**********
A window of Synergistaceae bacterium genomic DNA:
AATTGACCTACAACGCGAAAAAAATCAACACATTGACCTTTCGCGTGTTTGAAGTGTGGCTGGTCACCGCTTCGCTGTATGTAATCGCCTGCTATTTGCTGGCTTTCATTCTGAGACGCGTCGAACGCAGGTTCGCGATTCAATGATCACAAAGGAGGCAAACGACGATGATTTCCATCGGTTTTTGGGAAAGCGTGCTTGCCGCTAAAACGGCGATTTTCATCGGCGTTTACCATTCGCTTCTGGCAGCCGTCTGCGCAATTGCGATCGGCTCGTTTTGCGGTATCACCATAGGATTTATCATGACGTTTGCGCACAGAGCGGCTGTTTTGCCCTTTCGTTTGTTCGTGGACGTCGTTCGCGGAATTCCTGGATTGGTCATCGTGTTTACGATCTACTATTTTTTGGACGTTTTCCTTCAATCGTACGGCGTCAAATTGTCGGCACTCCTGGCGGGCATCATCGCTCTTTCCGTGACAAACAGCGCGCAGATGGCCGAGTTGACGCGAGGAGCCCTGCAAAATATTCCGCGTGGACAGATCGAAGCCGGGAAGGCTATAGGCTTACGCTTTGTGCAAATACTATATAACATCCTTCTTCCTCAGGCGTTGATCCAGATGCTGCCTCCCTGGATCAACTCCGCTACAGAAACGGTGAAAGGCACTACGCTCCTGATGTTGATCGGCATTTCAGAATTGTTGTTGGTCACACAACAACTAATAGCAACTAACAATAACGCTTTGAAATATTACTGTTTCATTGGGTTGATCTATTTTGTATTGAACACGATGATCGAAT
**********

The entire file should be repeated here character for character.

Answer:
A window of Synergistaceae bacterium genomic DNA:
AATTGACCTACAACGCGAAAAAAATCAACACATTGACCTTTCGCGTGTTTGAAGTGTGGCTGGTCACCGCTTCGCTGTATGTAATCGCCTGCTATTTGCTGGCTTTCATTCTGAGACGCGTCGAACGCAGGTTCGCGATTCAATGATCACAAAGGAGGCAAACGACGATGATTTCCATCGGTTTTTGGGAAAGCGTGCTTGCCGCTAAAACGGCGATTTTCATCGGCGTTTACCATTCGCTTCTGGCAGCCGTCTGCGCAATTGCGATCGGCTCGTTTTGCGGTATCACCATAGGATTTATCATGACGTTTGCGCACAGAGCGGCTGTTTTGCCCTTTCGTTTGTTCGTGGACGTCGTTCGCGGAATTCCTGGATTGGTCATCGTGTTTACGATCTACTATTTTTTGGACGTTTTCCTTCAATCGTACGGCGTCAAATTGTCGGCACTCCTGGCGGGCATCATCGCTCTTTCCGTGACAAACAGCGCGCAGATGGCCGAGTTGACGCGAGGAGCCCTGCAAAATATTCCGCGTGGACAGATCGAAGCCGGGAAGGCTATAGGCTTACGCTTTGTGCAAATACTATATAACATCCTTCTTCCTCAGGCGTTGATCCAGATGCTGCCTCCCTGGATCAACTCCGCTACAGAAACGGTGAAAGGCACTACGCTCCTGATGTTGATCGGCATTTCAGAATTGTTGTTGGTCACACAACAACTAATAGCAACTAACAATAACGCTTTGAAATATTACTGTTTCATTGGGTTGATCTATTTTGTATTGAACACGATGATCGAAT